We all have heard the story about young George Washington being confronted by his father about a cherry tree that was cut down mysteriously. “I cannot tell a lie,” the lad said. “It was I.”
True or not, that story has taught a crucial lesson to generations of schoolchildren. Honesty, integrity and taking responsibility for one’s own actions lie at the heart of what makes a person worthy of respect – and what makes our country great.
This past Presidents’ Day, while thinking about old George, I pulled out a clipping I had saved from The Wall Street Journal a few weeks after the horrific 9/11 attacks. The article concerned Leslie Robertson, the principal engineer and architect of the World Trade Center, who was giving a speech titled “The Design, Construction and Collapse of the World Trade Center” before the National Council of Structural Engineers.
Robertson began his presentation by showing slides depicting the early construction of the World Trade Center in the 1970s – he showed prefabricated exterior panels being hoisted into place, with thousands of people actively at work on a remarkable idea that had no equal. As he spoke about those glorious days, the 73-year old architect was overcome by emotion. Then, fast-forwarding 30 years, he shared images of the unforgettable aftermath of devastation. Using a laser pointer, he highlighted the grim photos of Ground Zero – the exterior panels torn into jagged sections, twisted steel columns and towering piles of rubble.
During the question-and-answer period that followed, he was asked, “Mr. Robertson, is there anything you wish you had done differently in the design of the twin towers?”
“I wish I had made the towers stand up a little longer,” Mr. Robertson said. “I mean, every person was important. Everyone deserved a chance to get out.”
The collapse of the World Trade Center was caused by a group of terrorists using religion as a shield to justify murder.
Robertson was the architect of one of the greatest symbols of commerce that the world had ever seen. He could have insisted that its construction was flawless and had a perfect design, but he didn’t. He could have claimed that its collapse was not his fault and pointed the finger at those who truly deserved to be blamed for this cowardly act, but he didn’t. He could have maintained that the people in the towers indeed had enough time to get out (after all, the south tower stood for 47 minutes after impact, while the north tower stood for one hour and 40 minutes after impact), but he chose not to go the blame route.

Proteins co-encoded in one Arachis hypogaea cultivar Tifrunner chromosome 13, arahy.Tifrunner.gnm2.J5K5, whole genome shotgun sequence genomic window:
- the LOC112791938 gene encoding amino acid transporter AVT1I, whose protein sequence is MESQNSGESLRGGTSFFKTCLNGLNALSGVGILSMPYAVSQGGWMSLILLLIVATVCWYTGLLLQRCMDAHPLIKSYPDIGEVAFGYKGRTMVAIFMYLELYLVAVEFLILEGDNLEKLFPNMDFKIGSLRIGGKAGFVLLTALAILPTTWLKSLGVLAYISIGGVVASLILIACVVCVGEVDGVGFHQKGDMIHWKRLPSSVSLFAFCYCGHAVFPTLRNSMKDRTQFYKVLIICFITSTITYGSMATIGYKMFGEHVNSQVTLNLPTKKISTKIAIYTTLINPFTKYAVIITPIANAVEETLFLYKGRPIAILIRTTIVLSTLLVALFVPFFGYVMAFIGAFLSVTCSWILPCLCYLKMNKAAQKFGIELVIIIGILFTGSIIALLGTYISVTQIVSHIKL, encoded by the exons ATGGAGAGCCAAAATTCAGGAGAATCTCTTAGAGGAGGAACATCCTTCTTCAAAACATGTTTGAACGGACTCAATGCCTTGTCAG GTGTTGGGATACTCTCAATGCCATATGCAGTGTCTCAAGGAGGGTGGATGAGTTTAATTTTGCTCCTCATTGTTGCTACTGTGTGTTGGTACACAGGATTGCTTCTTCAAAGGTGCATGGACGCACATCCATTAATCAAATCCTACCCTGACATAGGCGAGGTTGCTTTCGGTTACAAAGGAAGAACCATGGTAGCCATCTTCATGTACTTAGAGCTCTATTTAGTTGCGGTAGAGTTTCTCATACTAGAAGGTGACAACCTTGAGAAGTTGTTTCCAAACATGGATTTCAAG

He stood tall and declined to find fault with the state of the world. He refused to blame anybody else. He did something that very few seem willing to do – he took responsibility.
I don’t know if Robertson ever heard the tale about Washington as a child. I don’t know if there really was anything else Robertson could have done to make the towers stand longer. I do know that Robinson clearly showed what character and responsibility are all about that day during his speech. Responsibility is a verification of our belief in what we do. And it is in times of crisis that we show what we are made of.
The next time you find yourself in a difficult situation or have to explain a course of action gone wrong, remember Robertson. Own your work, accept your mistakes and avoid the blame game. The tower of your character will stand much longer.
Dr. Benjamin Ola. Akande is assistant chancellor of International Programs-Africa, director of Africa Initiative and associate director of the Global Health Center at Washington University in St. Louis. He is a former president of Westminster College and served as dean at the Walker School of Business & Technology at Webster University. He has a Ph.D. in economics.